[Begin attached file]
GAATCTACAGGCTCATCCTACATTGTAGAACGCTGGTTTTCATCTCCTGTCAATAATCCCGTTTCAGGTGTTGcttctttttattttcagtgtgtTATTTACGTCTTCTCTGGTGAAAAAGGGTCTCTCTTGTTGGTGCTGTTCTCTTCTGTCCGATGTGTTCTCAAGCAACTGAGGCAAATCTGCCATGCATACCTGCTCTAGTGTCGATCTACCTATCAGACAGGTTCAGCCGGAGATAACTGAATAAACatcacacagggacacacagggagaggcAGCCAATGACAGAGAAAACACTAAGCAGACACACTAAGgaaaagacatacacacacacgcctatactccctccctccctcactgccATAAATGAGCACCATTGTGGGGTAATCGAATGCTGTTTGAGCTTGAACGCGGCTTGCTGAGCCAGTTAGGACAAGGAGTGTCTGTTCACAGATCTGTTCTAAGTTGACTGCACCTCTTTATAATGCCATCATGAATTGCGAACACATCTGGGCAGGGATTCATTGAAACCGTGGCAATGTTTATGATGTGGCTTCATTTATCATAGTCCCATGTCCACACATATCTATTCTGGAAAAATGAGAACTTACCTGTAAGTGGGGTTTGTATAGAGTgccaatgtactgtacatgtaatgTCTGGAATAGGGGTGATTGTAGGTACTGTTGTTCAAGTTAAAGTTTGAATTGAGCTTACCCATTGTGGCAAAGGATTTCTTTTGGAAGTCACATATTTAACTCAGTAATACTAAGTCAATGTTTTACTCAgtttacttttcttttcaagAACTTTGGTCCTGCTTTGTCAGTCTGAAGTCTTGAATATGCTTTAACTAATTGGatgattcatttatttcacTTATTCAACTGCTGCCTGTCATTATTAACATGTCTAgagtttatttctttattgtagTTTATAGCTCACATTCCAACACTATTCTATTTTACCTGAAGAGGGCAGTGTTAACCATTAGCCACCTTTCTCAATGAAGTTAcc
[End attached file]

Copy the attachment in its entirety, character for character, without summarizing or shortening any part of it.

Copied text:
GAATCTACAGGCTCATCCTACATTGTAGAACGCTGGTTTTCATCTCCTGTCAATAATCCCGTTTCAGGTGTTGcttctttttattttcagtgtgtTATTTACGTCTTCTCTGGTGAAAAAGGGTCTCTCTTGTTGGTGCTGTTCTCTTCTGTCCGATGTGTTCTCAAGCAACTGAGGCAAATCTGCCATGCATACCTGCTCTAGTGTCGATCTACCTATCAGACAGGTTCAGCCGGAGATAACTGAATAAACatcacacagggacacacagggagaggcAGCCAATGACAGAGAAAACACTAAGCAGACACACTAAGgaaaagacatacacacacacgcctatactccctccctccctcactgccATAAATGAGCACCATTGTGGGGTAATCGAATGCTGTTTGAGCTTGAACGCGGCTTGCTGAGCCAGTTAGGACAAGGAGTGTCTGTTCACAGATCTGTTCTAAGTTGACTGCACCTCTTTATAATGCCATCATGAATTGCGAACACATCTGGGCAGGGATTCATTGAAACCGTGGCAATGTTTATGATGTGGCTTCATTTATCATAGTCCCATGTCCACACATATCTATTCTGGAAAAATGAGAACTTACCTGTAAGTGGGGTTTGTATAGAGTgccaatgtactgtacatgtaatgTCTGGAATAGGGGTGATTGTAGGTACTGTTGTTCAAGTTAAAGTTTGAATTGAGCTTACCCATTGTGGCAAAGGATTTCTTTTGGAAGTCACATATTTAACTCAGTAATACTAAGTCAATGTTTTACTCAgtttacttttcttttcaagAACTTTGGTCCTGCTTTGTCAGTCTGAAGTCTTGAATATGCTTTAACTAATTGGatgattcatttatttcacTTATTCAACTGCTGCCTGTCATTATTAACATGTCTAgagtttatttctttattgtagTTTATAGCTCACATTCCAACACTATTCTATTTTACCTGAAGAGGGCAGTGTTAACCATTAGCCACCTTTCTCAATGAAGTTAcc